As of 26 June 2003 the port of Umm Qasr is still not fully operational, although significant progress has been made. The port is open to humanitarian aid, military, and commercial shipping.

During major combat operations, Naval Coastal Warfare (NCW) units provided port security and harbor defense at the port of Umm Qasr, but in August 2003 they returned for a much different mission. Reservists assigned to Naval Coastal Warfare Group (NCWG) 1 returned to the southern Iraqi city to deliver school supplies and child-sized picnic tables to children in this poverty-stricken community. The Sailors from NCW delivered the supplies to one of the schools in Umm Qasr and interacted with many of the town's children, who were naturally interested in the convoy. When final exams were completed for the day, the Sailors passed out packages to the students and teachers.

In January 2004 it was announced that work would start soon on a $10.3 million project to renovate the Umm Qasr Naval Base for the Iraqi Armed Forces. The project is funded through the Project Management Office (PMO) of the Coalition Provisional Authority. The PMO manages the $18.4 billion appropriated by the U.S. Congress to support the reconstruction of Iraqi infrastructure. The Umm Qasr project includes building renovation; construction of electrical, water and sanitary sewage systems; security improvements; dock repair and dredging. The project is important to the Iraqi security necessary to continue with the major task of rebuilding the nation's infrastructure. A key benefit of completing this project is to give the Iraqi Armed Forces the facilities they need for the defense of their country. Helping Iraqis gain jobs and build industries has a direct impact on their safety and security. The work at Umm Qasr was completed in mid-May 2004. The prime contractor, Weston Solutions, Inc. of West Chester, Pennsylvania, U.S.A involved Iraqi contractors, suppliers and labor.

Port of Umm Qasr with Iraqi Coastal Defense Force ships in the foreground

Camp Bucca / Theater Internment Facility (TIF)

Camp Bucca, the coalition's primary facility for enemy prisoners of war is near Umm Qasr in southern Iraq. The camp was named after Ron Bucca, a New York fire marshal and Army Reservist who died in the Sept. 11, 2001 attack on the World Trade Center. Envisioned as a temporary place to hold Iraqi prisoners of war, the camp was emptied and closed by December 2003. However, Iraq's postwar insurgency created the need for a place to house thousands of suspected insurgents, and commanders turned to Camp Bucca to supplement the facilities at Abu Ghraib prison outside Baghdad.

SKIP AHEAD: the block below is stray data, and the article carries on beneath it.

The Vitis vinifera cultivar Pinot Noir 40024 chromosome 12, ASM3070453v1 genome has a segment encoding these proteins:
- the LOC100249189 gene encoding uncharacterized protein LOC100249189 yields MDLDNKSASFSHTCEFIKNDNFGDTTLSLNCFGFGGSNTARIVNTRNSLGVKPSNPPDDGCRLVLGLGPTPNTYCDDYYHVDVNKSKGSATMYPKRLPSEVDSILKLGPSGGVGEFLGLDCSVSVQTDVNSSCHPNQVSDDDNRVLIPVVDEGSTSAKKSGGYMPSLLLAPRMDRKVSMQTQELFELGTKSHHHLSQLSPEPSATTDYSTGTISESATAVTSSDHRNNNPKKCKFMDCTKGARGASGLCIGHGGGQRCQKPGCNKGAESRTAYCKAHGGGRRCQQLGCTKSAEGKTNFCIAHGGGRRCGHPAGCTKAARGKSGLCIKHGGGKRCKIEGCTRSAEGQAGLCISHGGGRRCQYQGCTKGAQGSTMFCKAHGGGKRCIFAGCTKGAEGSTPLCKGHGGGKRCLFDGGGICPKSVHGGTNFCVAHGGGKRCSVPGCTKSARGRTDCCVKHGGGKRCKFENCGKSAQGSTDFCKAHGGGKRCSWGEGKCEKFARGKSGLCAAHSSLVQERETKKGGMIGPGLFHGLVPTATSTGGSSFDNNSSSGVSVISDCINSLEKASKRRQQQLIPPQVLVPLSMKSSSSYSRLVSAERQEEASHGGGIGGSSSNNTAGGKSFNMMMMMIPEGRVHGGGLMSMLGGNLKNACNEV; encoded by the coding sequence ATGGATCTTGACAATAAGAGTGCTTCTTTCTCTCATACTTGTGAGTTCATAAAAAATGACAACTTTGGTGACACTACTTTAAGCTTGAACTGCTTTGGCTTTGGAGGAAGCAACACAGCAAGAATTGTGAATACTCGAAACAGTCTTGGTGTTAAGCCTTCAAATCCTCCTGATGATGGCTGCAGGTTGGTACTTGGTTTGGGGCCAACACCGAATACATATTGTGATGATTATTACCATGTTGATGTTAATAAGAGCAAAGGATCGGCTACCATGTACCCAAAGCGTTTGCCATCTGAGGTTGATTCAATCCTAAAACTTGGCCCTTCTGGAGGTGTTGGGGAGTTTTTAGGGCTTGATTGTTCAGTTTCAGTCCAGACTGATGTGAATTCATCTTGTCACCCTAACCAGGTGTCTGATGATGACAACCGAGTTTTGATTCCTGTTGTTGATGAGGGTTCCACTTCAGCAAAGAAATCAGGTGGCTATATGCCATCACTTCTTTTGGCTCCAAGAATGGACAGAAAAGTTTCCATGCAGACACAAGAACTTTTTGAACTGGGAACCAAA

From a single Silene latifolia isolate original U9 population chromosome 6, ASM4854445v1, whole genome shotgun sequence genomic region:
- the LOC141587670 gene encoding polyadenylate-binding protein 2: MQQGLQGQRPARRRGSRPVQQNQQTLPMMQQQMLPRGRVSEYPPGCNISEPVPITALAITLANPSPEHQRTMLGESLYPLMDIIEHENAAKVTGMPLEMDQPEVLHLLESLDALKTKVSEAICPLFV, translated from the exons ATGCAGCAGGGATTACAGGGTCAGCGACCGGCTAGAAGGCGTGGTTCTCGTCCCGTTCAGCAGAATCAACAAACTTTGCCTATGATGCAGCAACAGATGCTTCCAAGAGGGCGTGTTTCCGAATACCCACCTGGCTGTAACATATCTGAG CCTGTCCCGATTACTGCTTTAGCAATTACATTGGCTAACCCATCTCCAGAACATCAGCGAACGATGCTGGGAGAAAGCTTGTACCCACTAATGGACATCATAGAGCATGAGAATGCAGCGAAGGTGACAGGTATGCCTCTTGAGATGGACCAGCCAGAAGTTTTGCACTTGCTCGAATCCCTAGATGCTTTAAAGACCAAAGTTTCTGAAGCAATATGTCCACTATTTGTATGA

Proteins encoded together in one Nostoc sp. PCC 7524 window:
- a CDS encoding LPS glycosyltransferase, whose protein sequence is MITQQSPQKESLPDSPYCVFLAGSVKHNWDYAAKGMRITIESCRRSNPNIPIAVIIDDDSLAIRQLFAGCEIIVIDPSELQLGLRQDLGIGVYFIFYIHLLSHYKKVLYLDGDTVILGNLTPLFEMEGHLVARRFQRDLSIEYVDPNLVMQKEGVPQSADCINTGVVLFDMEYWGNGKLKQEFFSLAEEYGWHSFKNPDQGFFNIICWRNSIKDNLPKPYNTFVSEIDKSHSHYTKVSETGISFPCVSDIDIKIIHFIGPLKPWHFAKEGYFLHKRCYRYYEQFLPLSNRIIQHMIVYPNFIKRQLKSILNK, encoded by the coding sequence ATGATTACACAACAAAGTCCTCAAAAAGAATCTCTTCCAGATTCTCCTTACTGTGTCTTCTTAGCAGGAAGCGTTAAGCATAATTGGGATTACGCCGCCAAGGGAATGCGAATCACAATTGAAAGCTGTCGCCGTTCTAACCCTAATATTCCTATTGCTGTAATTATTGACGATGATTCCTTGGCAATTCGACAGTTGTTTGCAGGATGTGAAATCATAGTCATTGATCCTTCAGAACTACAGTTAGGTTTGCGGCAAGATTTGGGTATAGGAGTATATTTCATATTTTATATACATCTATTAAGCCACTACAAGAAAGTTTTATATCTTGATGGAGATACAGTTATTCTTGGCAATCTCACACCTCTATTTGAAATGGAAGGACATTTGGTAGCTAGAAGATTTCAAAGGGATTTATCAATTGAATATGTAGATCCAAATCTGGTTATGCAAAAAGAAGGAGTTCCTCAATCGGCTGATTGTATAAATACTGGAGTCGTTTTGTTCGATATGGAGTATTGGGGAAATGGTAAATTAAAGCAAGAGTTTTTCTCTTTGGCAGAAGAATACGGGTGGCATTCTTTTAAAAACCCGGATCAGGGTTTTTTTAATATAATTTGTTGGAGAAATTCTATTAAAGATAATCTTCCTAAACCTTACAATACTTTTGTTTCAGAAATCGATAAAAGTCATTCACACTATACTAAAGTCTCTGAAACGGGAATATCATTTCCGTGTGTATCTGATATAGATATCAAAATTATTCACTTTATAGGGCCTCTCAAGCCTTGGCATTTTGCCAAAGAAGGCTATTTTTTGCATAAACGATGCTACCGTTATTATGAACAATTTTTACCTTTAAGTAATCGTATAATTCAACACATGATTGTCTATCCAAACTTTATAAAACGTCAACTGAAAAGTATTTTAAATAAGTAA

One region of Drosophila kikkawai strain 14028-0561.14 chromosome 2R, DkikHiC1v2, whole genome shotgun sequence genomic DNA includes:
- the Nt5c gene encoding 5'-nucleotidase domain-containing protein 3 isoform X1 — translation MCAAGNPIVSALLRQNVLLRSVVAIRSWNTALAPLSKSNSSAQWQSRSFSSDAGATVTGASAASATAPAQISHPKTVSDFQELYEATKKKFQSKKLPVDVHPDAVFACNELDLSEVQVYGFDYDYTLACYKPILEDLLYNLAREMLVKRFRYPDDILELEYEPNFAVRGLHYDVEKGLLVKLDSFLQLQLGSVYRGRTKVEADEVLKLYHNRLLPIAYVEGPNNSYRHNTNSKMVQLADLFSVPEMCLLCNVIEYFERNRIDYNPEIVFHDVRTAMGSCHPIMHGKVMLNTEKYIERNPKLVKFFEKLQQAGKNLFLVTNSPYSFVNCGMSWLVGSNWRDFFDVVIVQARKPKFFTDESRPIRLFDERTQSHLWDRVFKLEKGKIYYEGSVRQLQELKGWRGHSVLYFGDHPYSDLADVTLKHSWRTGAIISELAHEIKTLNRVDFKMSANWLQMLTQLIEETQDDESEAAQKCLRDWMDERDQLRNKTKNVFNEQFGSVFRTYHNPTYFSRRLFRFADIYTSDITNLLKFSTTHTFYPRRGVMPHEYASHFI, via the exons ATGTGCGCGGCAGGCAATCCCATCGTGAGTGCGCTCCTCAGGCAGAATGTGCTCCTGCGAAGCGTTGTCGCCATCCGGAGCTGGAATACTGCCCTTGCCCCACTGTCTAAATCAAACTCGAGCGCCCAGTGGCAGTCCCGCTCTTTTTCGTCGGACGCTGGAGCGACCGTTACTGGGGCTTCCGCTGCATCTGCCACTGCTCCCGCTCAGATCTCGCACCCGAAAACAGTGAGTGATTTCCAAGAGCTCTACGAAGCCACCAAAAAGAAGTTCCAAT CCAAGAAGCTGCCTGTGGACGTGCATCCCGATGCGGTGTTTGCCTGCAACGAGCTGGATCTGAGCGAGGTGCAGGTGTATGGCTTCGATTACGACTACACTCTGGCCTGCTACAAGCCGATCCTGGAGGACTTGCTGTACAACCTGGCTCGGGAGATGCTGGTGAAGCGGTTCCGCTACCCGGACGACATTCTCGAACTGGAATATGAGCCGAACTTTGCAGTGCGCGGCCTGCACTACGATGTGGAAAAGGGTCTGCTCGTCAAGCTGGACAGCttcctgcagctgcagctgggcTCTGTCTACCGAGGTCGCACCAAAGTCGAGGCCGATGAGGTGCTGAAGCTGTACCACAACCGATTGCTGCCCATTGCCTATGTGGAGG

It was at one point operated by the 800th Military Police Brigade. As of January 2005, the facility was being operated by the 18th Military Police Brigade and Task Force 134.

As of late-January 2005, the facility had a holding capacity of 6,000 prisonners but only held 5,000. These were being supervised by 1,200 Army MPs and Air Force Aimen.

At Camp Bucca's in-processing stations, soldiers fill out cards for the International Committee of the Red Cross (ICRC) that include the prisoner's name, properties, hometown, and family members. These cards then get sent back to the prisoner's home. The process can take up to a month; so many family members come to the camp instead, to find out for themselves.

The first thing the MPs had to do was find a proper spot to set up an EPW camp. To put up a camp, Army planners first scout out a site isolated enough to be able to protect the prisoners and their guards from attack. Free Iraq Forces are also used to help locate a safe place. The FIF is a group of native Iraqis who have joined to help the American and British forces in freeing the Iraqi people. The local towns are checked for nearby places to buy needed products, warehouses for storing supplies, and the potential for local doctors, caterers, and contractors -- anything that would enhance the operations. In Umm Qasr, Maddocks used interpreters who spoke to local businessmen and helped find the things they needed to help build and maintain Camp Bucca.

The 800th MP Brigade was a "command and control" operation - the top of a wide umbrella of military units from across the operational theater that work together to create an effective, efficient EPW management program. As of late April 2003 units involved in the EPW control and containment process included: The 223rd MP Co., Army National Guard, Lexington, Ky., which was responsible for transporting EPWs from collection centers to Camp Bucca; The 724th MP Battalion, USAR, of Fort Lauderdale, Fla., confinement and control; The 822nd MP Company, Arlington Heights, Ill., perimeter security, gate control and community liaison between the camp and the local Iraqi community; The 320th MP Company, Ashelee, PA, in-processing and medical care of arriving prisoners. Other support units included Army engineers who did the heavy construction, joint psychological operations units that accustom the prisoners to their temporary safe haven, and joint civil affairs units that were to handle EPW repatriation after the war was over. International partners included British forces, the International Committee of the Red Cross, and a Spanish Marine Corps medical unit which was at one point expected to eventually take over EPW medical facilities at the camp.